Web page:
Cert: 12 A Runtime: 112 mins Director: Jason Moore Cast: Anna Kendrick, Skylar Astin, Brittany Snow, Rebel Wilson, Ben Platt, Anna Camp, Alexis Knapp and John Benjamin Hickey
The kraken has been unleashed! Feel the Fat Amy force!
After hearing about Pitch Perfect from numerous friends, I thought I would give it a go. It seemed like an utter cliché of a film, like Glee but it wasn’t what I expected. So what is Pitch Perfect? The Barden Bellas are a collegiate, all-girls a cappella singing group thriving on female pop songs and their perfect looks. After a disastrous failing at last year’s finals, they are forced to regroup. Among the new recruits is freshman Beca (Anna Kendrick), an independent, aspiring DJ with no interest in the college life. But after she meets Jesse (Skylar Astin), from the rival all-male a cappella group, Beca has a new outlook and takes it upon herself to help the Bellas find their new look and sound and get back into the competition. One of the many charmingly realistic things about Pitch Perfect is it steers clear of the typical teen romance trap, and collectively subverts them by staying focused on the misfit Bellas and the competition at hand, rather than the relationships they may go on to form. This was a more mature film than I expected to see, with a stable commentary on the quirks of life and the beauty of being different. Even the film stays away from lackluster character stereotypes, making The Treblemakers pompous and self-consumed, yet truly showing that they have talent and possess serious singing skills.During more than one of the numbers, I questioned how, um, authentic some of this singing was.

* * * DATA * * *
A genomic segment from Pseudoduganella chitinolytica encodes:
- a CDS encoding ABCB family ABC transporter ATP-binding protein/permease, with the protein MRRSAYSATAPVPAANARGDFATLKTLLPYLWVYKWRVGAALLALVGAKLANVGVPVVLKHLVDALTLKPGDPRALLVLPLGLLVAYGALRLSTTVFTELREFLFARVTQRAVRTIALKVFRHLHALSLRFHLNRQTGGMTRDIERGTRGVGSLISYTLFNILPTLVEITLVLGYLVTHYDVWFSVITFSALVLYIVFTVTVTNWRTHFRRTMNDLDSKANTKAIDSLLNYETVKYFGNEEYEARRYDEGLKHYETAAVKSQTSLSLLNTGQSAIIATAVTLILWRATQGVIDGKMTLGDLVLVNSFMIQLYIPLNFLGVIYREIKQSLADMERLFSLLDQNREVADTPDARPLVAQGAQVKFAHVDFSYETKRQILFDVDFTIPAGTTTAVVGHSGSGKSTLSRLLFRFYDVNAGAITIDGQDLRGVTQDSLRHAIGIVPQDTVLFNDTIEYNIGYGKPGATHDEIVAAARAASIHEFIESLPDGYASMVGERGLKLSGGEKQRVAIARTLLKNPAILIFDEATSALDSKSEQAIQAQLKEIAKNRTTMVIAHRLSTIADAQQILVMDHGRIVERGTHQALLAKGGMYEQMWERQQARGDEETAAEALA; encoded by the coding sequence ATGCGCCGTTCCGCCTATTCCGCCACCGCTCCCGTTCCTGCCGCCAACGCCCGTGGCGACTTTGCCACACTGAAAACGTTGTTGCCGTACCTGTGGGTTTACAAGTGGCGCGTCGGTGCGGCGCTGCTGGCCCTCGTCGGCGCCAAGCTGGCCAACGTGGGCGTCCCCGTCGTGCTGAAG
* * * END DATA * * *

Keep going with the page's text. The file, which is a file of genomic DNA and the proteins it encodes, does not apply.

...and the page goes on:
Sometimes, we can tell that the beautiful Anna Kendrick is singing songs like “Titanium” and see that The Treblemakers are perfectly recreating a beat-less version of “Right Round,” but at other times we can see that some of the sounds are rather unnatural. Let me just say that the vocals occasionally sound widely overproduced and some of the musical sounds mirror those of synthesizers.Yet this isn’t enough of a problem to distract the viewer greatly. Director Jason Moore makes smart decisions about keeping the direction fast-paced, and screenwriter Kay Cannon is aware of the female adolescent culture and can near perfectly replicate it. Not every decision is a surefire hit, seeing as there are far too many jokes about projectile vomit and one random and unnecessary scene that takes place shortly after the second instance. Regardless, it can be noted that Pitch Perfect is one of the most impressive and complete tween efforts of the year, showing little immaturity, but a grand amount of understanding of the increasingly complex teenage demographic.